Since algorithms pickup the signals from human behaviours, they also copy any errors or biases embedded in those behaviours. If we train the algorithms on data from a racist and unjust system, the algorithms learn to ape that racism, and to embed those inequalities. In the human world, there are no “perfect systems” to build models from.
The real problem with using Machine Learning to make predictions about human behaviours or beliefs is that humans don’t exist in stasis. We are constantly evolving and changing, and we are often wrong, pending correction. More than that, we evolve and change in tightly coupled, interdependent ways. We react to social trends, advertisers and government policies in a coordinated dance. Recently there has been much investigation here in the UK into the rapid drop off in teenage pregnancies. One of the most strongly indicated behavioural drivers for teenagers not getting pregnant is, wait for it, teenagers are no longer getting pregnant. As it is no longer seen as a social norm in the segments where it was most common, attitudes and behaviours have changed. Certainly something triggered that change (separating correlations from causality is proving very hard, but changing attitudes to education appears to be a key one), but once a tipping point was reached, the norm shifted rapidly and we now have the lowest conception rates for under 18s since 1969. That sort of Gordian Knot https://en.wikipedia.org/wiki/Gordian_Knot is almost impossible for today’s A.I. to wrap its head around. If indeed it has a head, but embodiment and AI is another kettle of fish.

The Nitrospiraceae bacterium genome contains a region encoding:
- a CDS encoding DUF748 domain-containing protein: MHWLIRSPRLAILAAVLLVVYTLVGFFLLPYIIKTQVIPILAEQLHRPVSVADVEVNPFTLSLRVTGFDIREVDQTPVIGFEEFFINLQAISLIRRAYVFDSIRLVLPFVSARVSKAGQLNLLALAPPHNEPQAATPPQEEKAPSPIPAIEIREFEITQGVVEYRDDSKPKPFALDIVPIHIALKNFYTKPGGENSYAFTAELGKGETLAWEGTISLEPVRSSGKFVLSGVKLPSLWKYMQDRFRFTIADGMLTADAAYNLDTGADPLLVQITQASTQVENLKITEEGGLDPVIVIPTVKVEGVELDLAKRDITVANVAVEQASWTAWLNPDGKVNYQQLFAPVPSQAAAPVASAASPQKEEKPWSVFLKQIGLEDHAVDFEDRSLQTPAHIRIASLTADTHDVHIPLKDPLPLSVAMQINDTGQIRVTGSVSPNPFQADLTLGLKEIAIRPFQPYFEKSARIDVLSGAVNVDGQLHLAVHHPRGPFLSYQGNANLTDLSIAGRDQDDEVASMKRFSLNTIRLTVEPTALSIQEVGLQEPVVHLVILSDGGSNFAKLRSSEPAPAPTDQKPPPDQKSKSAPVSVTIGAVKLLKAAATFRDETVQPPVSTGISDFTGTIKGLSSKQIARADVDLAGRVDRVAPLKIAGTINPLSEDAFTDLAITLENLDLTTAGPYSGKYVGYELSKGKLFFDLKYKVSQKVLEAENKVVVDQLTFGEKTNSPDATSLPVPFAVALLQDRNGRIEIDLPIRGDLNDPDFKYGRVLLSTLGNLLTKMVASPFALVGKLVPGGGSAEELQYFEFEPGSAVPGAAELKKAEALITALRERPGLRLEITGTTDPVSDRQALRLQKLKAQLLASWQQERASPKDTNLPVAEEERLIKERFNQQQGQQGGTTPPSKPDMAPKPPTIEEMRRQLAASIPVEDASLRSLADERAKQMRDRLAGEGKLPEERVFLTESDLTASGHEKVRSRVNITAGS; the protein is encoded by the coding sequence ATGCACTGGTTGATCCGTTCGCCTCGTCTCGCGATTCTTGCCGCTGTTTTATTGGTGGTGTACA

So, today, we find ourselves in a strange hinterland, where AI can be applied to our digital detritus to reveal more about us that we might know about ourselves. It can do so with such apparent reliability and certitude that its findings can appear as solid as court judgements, or at least be used in them. However in reality they are still only reliable enough to provide the kind of finger-in-the-air guidance that might be of use to marketeers and the curious. The fact is that as soon as they are applied to real-world situations they change behaviours so much that they are no longer reliable. This makes high risk predictions highly questionable: If criminals find that drivers of a particular type of car are more likely to get shorter sentences, they can start driving that kind of car. The consequences of using machine learning for predictions in human systems is highly problematic for that reason, if no other. At another level, if we start to use AI to jail (or free) our criminals, the dataset that is “the free population” changes, and our models are no longer valid. If AI predicts what you might reveal about your secrets, or how you might lie, then they simply aren’t secrets anymore, and perhaps the lie isn’t even a lie.
Thankfully we have things like data protection laws to control how our data is used, which will become significantly more strict as the European GDPR legislation comes into force. But that is just for now. Where will the temptation of easy answers lead us?